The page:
Photo: Gage Skidmore | Flickr
In last week’s flip flop alert, a top Mitt Romney campaign official tried not only to shift the debate on the auto industry’s recovery in the last couple of years. He claimed that President Obama followed Romney’s policies.Yesterday, Romney took it a step further. In an interview with WEWS-TV in Cleveland, he said this:
“I’ll take a lot of credit for the fact that this industry’s come back.”
That is insane.
It’s one thing to attempt to back away from the New York Times op-ed entitled “Let Detroit Go Bankrupt,” which Romney wrote before the auto companies received their bailouts from Presidents George Bush and Obama. Here’s what he led that piece with:
If General Motors, Ford and Chrysler get the bailout that their chief executives asked for yesterday, you can kiss the American automotive industry goodbye. It won’t go overnight, but its demise will be virtually guaranteed.
Pretty hard to get away from that. But Romney has been shifting, slowly but surely, over the primary season. He has gone from the hard-line stance he took in 2008 to a softer stance today, one that acknowledges the bailouts have been good for the economy but that also reminds everyone that this is what he wanted in the first place.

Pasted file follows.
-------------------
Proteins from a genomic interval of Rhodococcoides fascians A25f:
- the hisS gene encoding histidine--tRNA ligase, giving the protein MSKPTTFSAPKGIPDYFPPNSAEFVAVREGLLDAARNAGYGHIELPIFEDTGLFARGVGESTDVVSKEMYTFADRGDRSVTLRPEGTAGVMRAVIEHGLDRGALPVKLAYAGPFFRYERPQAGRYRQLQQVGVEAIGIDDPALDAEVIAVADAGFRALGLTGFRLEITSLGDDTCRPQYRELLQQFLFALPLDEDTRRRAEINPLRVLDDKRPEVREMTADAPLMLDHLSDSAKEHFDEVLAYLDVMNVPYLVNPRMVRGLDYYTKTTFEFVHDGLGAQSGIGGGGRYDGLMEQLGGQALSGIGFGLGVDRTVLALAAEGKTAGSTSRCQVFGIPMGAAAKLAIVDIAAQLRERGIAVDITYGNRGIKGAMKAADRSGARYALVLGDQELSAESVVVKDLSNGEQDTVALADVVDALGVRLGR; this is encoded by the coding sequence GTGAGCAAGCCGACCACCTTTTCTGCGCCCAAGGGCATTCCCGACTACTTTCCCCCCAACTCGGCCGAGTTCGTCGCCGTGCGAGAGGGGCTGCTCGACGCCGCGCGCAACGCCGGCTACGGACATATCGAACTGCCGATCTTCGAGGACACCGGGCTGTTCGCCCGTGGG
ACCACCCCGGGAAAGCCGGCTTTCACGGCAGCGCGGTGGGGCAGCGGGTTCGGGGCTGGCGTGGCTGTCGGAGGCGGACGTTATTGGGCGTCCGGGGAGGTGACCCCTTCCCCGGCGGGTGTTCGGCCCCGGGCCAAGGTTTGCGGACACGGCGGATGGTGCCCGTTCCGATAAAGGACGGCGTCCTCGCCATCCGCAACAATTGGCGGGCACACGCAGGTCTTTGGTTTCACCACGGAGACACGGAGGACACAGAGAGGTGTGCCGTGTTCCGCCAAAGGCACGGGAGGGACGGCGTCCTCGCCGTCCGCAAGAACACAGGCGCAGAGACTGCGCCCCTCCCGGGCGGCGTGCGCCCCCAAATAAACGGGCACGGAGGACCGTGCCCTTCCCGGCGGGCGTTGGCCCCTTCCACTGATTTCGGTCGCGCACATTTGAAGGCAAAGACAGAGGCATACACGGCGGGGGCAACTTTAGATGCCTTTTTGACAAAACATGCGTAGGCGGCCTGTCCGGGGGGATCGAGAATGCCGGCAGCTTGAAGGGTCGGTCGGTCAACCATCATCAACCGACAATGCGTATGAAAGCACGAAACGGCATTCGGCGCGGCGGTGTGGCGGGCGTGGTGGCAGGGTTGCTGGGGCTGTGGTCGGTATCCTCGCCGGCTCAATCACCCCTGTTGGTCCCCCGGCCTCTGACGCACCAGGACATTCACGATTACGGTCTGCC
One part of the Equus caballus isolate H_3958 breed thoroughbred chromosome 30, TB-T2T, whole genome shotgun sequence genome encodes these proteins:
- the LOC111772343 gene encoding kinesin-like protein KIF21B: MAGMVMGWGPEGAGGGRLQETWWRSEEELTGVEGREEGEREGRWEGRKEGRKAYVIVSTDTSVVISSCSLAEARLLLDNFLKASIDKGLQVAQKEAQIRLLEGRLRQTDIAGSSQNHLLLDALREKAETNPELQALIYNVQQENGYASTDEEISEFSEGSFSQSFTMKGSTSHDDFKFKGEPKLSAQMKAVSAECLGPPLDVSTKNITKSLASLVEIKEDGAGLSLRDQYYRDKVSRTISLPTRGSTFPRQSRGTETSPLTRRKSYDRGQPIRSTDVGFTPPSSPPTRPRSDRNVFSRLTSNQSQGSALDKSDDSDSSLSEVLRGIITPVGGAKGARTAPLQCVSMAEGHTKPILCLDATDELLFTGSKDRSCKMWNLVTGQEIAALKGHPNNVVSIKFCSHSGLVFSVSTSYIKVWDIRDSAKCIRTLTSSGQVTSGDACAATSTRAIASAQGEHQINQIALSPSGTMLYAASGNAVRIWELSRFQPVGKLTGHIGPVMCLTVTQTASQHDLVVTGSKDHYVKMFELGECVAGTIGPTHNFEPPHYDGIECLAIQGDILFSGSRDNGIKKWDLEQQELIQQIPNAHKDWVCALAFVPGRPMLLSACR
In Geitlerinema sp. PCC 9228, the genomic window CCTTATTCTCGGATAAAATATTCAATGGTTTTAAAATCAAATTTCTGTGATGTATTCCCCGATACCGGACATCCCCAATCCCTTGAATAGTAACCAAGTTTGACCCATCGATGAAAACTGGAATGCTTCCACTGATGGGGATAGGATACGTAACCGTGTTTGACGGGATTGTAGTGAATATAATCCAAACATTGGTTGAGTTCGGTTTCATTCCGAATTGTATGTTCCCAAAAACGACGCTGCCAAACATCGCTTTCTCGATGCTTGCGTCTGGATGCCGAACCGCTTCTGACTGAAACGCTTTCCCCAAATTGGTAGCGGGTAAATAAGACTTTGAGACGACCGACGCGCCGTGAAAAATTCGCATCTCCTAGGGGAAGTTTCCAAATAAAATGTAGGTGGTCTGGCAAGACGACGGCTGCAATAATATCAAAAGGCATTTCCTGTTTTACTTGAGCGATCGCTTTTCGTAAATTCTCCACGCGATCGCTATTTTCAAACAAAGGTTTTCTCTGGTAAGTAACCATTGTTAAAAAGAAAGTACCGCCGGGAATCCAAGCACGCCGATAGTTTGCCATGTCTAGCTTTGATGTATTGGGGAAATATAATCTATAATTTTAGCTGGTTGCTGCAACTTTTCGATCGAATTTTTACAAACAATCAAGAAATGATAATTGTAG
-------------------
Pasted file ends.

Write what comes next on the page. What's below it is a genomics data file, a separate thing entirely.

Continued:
This, though — this is an entirely new theory.
There’s a case to be made for Romney here, who advocated for a “managed bankruptcy” of General Motors and Chrysler, which were eventually bailed out.
But to take credit for it? That’s insane. This has already inspired a Twitter hashtag of ridiculous other things for which Mitt Romney could also claim credit.
The key point is this: Mitt Romney’s ideas weren’t original. Everyone knew the auto industry needed to be rebuilt and restructured, and that the old system wasn’t doing.
There was a major difference, though: The two major factions were split between a government-sponsored bailout and a bankruptcy using private-sector funds, which “car czar” Steven Rattner has said simply weren’t there. Romney wanted the government out.
Romney’s position on the auto bailout is one he could turn into a non-issue. Instead, he’s making it even more of an issue.
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